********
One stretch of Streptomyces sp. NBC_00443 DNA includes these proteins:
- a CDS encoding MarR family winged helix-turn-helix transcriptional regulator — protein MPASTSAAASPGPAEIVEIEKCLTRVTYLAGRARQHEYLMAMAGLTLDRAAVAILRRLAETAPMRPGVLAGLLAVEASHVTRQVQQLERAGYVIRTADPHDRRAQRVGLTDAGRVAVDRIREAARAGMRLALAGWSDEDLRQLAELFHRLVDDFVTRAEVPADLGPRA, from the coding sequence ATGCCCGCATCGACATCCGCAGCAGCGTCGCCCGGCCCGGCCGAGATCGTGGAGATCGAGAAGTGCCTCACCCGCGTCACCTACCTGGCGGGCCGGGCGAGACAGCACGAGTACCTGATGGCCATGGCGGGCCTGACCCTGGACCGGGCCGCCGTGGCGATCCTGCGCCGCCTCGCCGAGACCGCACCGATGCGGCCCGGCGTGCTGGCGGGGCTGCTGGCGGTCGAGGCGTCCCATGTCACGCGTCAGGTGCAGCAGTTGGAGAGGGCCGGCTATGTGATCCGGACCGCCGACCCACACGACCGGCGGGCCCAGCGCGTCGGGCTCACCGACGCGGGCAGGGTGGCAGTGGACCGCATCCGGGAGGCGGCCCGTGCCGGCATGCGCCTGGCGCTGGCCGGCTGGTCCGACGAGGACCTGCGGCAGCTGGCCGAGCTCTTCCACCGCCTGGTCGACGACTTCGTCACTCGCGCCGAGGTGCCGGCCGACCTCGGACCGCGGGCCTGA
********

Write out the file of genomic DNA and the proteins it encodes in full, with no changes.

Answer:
One stretch of Streptomyces sp. NBC_00443 DNA includes these proteins:
- a CDS encoding MarR family winged helix-turn-helix transcriptional regulator — protein MPASTSAAASPGPAEIVEIEKCLTRVTYLAGRARQHEYLMAMAGLTLDRAAVAILRRLAETAPMRPGVLAGLLAVEASHVTRQVQQLERAGYVIRTADPHDRRAQRVGLTDAGRVAVDRIREAARAGMRLALAGWSDEDLRQLAELFHRLVDDFVTRAEVPADLGPRA, from the coding sequence ATGCCCGCATCGACATCCGCAGCAGCGTCGCCCGGCCCGGCCGAGATCGTGGAGATCGAGAAGTGCCTCACCCGCGTCACCTACCTGGCGGGCCGGGCGAGACAGCACGAGTACCTGATGGCCATGGCGGGCCTGACCCTGGACCGGGCCGCCGTGGCGATCCTGCGCCGCCTCGCCGAGACCGCACCGATGCGGCCCGGCGTGCTGGCGGGGCTGCTGGCGGTCGAGGCGTCCCATGTCACGCGTCAGGTGCAGCAGTTGGAGAGGGCCGGCTATGTGATCCGGACCGCCGACCCACACGACCGGCGGGCCCAGCGCGTCGGGCTCACCGACGCGGGCAGGGTGGCAGTGGACCGCATCCGGGAGGCGGCCCGTGCCGGCATGCGCCTGGCGCTGGCCGGCTGGTCCGACGAGGACCTGCGGCAGCTGGCCGAGCTCTTCCACCGCCTGGTCGACGACTTCGTCACTCGCGCCGAGGTGCCGGCCGACCTCGGACCGCGGGCCTGA